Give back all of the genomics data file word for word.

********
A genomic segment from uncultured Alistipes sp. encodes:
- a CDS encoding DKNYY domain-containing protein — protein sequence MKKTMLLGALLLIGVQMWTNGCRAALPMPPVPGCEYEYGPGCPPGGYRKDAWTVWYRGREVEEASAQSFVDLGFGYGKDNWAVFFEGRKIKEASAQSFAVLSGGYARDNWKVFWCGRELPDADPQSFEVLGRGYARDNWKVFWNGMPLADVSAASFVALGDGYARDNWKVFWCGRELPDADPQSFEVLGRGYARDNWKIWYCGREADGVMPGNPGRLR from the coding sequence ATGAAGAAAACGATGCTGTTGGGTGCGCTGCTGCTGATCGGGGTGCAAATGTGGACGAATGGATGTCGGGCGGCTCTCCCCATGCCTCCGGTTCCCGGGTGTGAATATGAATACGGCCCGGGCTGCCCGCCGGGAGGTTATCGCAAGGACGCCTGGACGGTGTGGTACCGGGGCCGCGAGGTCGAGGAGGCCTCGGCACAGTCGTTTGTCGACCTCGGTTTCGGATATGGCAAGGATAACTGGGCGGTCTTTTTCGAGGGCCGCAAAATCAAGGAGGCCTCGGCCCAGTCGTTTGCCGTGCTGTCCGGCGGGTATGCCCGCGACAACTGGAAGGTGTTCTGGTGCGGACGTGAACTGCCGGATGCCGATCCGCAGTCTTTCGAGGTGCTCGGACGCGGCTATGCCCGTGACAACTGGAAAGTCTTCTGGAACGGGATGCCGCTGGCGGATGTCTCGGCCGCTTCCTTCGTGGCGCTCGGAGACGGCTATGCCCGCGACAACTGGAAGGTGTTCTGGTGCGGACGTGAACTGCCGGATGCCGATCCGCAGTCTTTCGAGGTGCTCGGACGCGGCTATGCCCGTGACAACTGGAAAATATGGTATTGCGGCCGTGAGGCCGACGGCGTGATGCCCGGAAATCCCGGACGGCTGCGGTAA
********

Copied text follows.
A genomic segment from uncultured Alistipes sp. encodes:
- a CDS encoding DKNYY domain-containing protein — protein sequence MKKTMLLGALLLIGVQMWTNGCRAALPMPPVPGCEYEYGPGCPPGGYRKDAWTVWYRGREVEEASAQSFVDLGFGYGKDNWAVFFEGRKIKEASAQSFAVLSGGYARDNWKVFWCGRELPDADPQSFEVLGRGYARDNWKVFWNGMPLADVSAASFVALGDGYARDNWKVFWCGRELPDADPQSFEVLGRGYARDNWKIWYCGREADGVMPGNPGRLR from the coding sequence ATGAAGAAAACGATGCTGTTGGGTGCGCTGCTGCTGATCGGGGTGCAAATGTGGACGAATGGATGTCGGGCGGCTCTCCCCATGCCTCCGGTTCCCGGGTGTGAATATGAATACGGCCCGGGCTGCCCGCCGGGAGGTTATCGCAAGGACGCCTGGACGGTGTGGTACCGGGGCCGCGAGGTCGAGGAGGCCTCGGCACAGTCGTTTGTCGACCTCGGTTTCGGATATGGCAAGGATAACTGGGCGGTCTTTTTCGAGGGCCGCAAAATCAAGGAGGCCTCGGCCCAGTCGTTTGCCGTGCTGTCCGGCGGGTATGCCCGCGACAACTGGAAGGTGTTCTGGTGCGGACGTGAACTGCCGGATGCCGATCCGCAGTCTTTCGAGGTGCTCGGACGCGGCTATGCCCGTGACAACTGGAAAGTCTTCTGGAACGGGATGCCGCTGGCGGATGTCTCGGCCGCTTCCTTCGTGGCGCTCGGAGACGGCTATGCCCGCGACAACTGGAAGGTGTTCTGGTGCGGACGTGAACTGCCGGATGCCGATCCGCAGTCTTTCGAGGTGCTCGGACGCGGCTATGCCCGTGACAACTGGAAAATATGGTATTGCGGCCGTGAGGCCGACGGCGTGATGCCCGGAAATCCCGGACGGCTGCGGTAA